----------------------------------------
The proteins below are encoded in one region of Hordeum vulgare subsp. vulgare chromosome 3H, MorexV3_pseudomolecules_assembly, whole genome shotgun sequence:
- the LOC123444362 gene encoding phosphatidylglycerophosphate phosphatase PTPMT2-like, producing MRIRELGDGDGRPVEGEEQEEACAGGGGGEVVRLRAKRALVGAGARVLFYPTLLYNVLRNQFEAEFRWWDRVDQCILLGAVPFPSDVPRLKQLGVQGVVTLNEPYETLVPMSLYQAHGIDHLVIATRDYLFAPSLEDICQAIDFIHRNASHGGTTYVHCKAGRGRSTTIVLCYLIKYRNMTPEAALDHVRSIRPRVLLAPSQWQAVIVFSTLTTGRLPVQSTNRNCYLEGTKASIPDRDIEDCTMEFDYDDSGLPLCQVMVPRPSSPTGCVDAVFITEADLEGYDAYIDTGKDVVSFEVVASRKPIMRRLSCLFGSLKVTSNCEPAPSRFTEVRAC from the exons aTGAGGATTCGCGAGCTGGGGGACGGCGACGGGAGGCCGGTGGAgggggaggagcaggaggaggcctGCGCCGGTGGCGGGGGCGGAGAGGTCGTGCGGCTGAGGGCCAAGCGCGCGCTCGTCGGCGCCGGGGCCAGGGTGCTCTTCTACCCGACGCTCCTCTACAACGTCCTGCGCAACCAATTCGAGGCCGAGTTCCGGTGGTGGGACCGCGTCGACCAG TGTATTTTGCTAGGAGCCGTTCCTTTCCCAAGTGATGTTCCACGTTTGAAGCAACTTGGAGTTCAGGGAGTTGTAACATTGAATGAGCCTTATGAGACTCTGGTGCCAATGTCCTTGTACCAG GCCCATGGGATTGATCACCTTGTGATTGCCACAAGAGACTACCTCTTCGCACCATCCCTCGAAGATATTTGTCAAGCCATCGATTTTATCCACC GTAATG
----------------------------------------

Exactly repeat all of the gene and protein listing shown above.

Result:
The proteins below are encoded in one region of Hordeum vulgare subsp. vulgare chromosome 3H, MorexV3_pseudomolecules_assembly, whole genome shotgun sequence:
- the LOC123444362 gene encoding phosphatidylglycerophosphate phosphatase PTPMT2-like, producing MRIRELGDGDGRPVEGEEQEEACAGGGGGEVVRLRAKRALVGAGARVLFYPTLLYNVLRNQFEAEFRWWDRVDQCILLGAVPFPSDVPRLKQLGVQGVVTLNEPYETLVPMSLYQAHGIDHLVIATRDYLFAPSLEDICQAIDFIHRNASHGGTTYVHCKAGRGRSTTIVLCYLIKYRNMTPEAALDHVRSIRPRVLLAPSQWQAVIVFSTLTTGRLPVQSTNRNCYLEGTKASIPDRDIEDCTMEFDYDDSGLPLCQVMVPRPSSPTGCVDAVFITEADLEGYDAYIDTGKDVVSFEVVASRKPIMRRLSCLFGSLKVTSNCEPAPSRFTEVRAC from the exons aTGAGGATTCGCGAGCTGGGGGACGGCGACGGGAGGCCGGTGGAgggggaggagcaggaggaggcctGCGCCGGTGGCGGGGGCGGAGAGGTCGTGCGGCTGAGGGCCAAGCGCGCGCTCGTCGGCGCCGGGGCCAGGGTGCTCTTCTACCCGACGCTCCTCTACAACGTCCTGCGCAACCAATTCGAGGCCGAGTTCCGGTGGTGGGACCGCGTCGACCAG TGTATTTTGCTAGGAGCCGTTCCTTTCCCAAGTGATGTTCCACGTTTGAAGCAACTTGGAGTTCAGGGAGTTGTAACATTGAATGAGCCTTATGAGACTCTGGTGCCAATGTCCTTGTACCAG GCCCATGGGATTGATCACCTTGTGATTGCCACAAGAGACTACCTCTTCGCACCATCCCTCGAAGATATTTGTCAAGCCATCGATTTTATCCACC GTAATG